It's an interesting (and funny) video. Some things Microsoft _might_ work on are:
- Swift support might be on the roadmap
- Export (changes) to Xcode project might be on the roadmap
- There's interop between ObjC and C++ / C# using some sort of event system.
- Visual Studio 2015 has autocomplete and syntax colouring for ObjC
RE: The project itself: looks like they're still working on getting it to work on ARM, which is strange considering that iOS is ARM...
I'd imagine if you are a mac developer then the price of Win10 is practically insignificant compared to what you are used to paying for OSX stuff.
I'm used to paying $0 for the OS X stuff needed to do development. This includes the Enterprise Professional Plus Home edition of both OS X and Xcode. In the lifetime of my Mac I have upgraded the OS 2 times and soon 3 for $0. So $307 is a bit significant for Windows 10 Pro (need BitLocker = Home is no go).
If you could have done the same on your Windows platform then please give me your Windows stuff contact person as he is clearly much cheaper than the ones I usually deal with.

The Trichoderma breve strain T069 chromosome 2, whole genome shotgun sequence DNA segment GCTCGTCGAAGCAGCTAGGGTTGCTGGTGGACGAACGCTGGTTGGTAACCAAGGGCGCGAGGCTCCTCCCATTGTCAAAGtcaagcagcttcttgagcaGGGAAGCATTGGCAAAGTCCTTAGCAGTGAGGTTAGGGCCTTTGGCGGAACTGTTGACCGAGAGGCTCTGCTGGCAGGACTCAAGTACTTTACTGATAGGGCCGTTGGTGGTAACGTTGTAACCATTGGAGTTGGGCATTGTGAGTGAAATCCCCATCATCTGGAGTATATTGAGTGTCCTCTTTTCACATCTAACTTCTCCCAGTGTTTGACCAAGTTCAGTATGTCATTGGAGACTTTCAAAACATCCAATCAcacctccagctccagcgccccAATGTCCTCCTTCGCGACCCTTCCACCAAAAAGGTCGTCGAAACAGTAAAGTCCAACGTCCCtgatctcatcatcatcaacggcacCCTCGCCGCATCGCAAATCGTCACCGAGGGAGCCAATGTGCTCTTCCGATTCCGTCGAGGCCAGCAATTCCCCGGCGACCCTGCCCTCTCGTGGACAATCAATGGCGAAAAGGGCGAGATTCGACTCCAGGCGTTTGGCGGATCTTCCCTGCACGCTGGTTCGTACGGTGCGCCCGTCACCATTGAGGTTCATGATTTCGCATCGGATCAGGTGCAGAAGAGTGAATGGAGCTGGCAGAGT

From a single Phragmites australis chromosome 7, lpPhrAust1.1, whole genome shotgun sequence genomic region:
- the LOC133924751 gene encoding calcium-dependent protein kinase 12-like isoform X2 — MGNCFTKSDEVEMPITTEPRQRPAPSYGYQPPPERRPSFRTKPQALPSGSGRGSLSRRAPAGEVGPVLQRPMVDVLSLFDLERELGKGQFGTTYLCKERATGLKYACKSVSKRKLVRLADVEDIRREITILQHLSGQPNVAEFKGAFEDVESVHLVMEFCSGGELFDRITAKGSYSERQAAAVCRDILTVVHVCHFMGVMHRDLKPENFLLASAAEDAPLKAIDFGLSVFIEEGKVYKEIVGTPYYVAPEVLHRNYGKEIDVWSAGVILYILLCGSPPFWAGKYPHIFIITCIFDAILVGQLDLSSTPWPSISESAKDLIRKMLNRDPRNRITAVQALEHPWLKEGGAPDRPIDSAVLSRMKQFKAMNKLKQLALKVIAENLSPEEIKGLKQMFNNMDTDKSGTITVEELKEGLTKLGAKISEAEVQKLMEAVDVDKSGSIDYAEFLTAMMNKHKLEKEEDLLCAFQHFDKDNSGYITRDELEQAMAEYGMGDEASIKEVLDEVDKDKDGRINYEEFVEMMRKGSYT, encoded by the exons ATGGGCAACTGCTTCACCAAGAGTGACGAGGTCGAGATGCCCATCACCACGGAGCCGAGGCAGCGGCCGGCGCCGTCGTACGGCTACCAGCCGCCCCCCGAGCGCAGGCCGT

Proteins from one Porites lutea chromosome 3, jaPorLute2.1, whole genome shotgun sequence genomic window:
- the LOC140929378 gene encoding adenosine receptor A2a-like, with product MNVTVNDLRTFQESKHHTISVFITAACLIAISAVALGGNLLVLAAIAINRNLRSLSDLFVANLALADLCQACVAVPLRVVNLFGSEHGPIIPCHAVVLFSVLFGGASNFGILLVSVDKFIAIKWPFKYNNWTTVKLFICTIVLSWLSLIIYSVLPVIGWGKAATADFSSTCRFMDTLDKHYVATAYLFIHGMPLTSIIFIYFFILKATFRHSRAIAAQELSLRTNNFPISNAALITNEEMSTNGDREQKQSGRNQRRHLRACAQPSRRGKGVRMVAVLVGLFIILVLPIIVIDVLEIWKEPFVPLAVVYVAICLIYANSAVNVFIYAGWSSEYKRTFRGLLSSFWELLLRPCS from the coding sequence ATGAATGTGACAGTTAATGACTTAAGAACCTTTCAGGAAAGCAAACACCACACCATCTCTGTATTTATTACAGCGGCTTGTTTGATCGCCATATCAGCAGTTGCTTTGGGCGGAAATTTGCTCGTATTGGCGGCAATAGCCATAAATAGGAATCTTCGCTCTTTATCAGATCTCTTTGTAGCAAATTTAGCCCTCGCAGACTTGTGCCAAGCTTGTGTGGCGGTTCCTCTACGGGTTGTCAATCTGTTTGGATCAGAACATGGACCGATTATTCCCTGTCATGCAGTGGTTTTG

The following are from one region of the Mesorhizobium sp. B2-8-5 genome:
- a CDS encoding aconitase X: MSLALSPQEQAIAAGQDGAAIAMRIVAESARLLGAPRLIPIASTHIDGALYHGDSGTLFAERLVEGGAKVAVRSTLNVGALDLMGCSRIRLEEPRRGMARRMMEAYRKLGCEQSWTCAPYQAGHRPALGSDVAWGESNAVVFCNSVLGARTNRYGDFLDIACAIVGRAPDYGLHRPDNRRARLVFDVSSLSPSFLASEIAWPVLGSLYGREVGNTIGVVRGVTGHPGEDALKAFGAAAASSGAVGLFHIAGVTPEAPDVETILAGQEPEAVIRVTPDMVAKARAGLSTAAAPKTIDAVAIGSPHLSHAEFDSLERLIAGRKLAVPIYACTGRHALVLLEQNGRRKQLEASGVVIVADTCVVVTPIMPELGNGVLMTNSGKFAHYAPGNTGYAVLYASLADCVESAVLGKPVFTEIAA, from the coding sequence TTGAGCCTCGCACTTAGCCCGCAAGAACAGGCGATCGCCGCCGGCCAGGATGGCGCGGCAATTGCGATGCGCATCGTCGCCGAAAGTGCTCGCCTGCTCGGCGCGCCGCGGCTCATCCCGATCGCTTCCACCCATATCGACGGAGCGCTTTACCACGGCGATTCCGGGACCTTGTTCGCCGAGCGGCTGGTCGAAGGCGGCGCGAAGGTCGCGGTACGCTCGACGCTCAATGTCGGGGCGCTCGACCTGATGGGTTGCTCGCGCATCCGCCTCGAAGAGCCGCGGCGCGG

But just for being in the Apple is ripping you off mode I did pay a bit more for the initial purchase of the hardware (around $205 more in todays prices than a comparable Dell XPS 13).
My day job is doing software management on the Windows platform so I'm fully aware of the licensing cost here. Including the price of operating a Windows developer above Visual Studio community level with their VS Pro/Enterprise editions, MSDN subscriptions, Team Foundation servers, and $2,500 HP workstation laptops (initial consumer price for lowest configuration). Seeing these prices almost causes a heart attack each time...
But it was mostly an example. I already have all the Windows versions I want available through work.
Yes everything is expensive here... :/
Why is that strange? That iOS also runs on ARM doesn't help them very much for running stuff on ARM-based windows devices.
To use WinObjC, there are a few requirements. You need: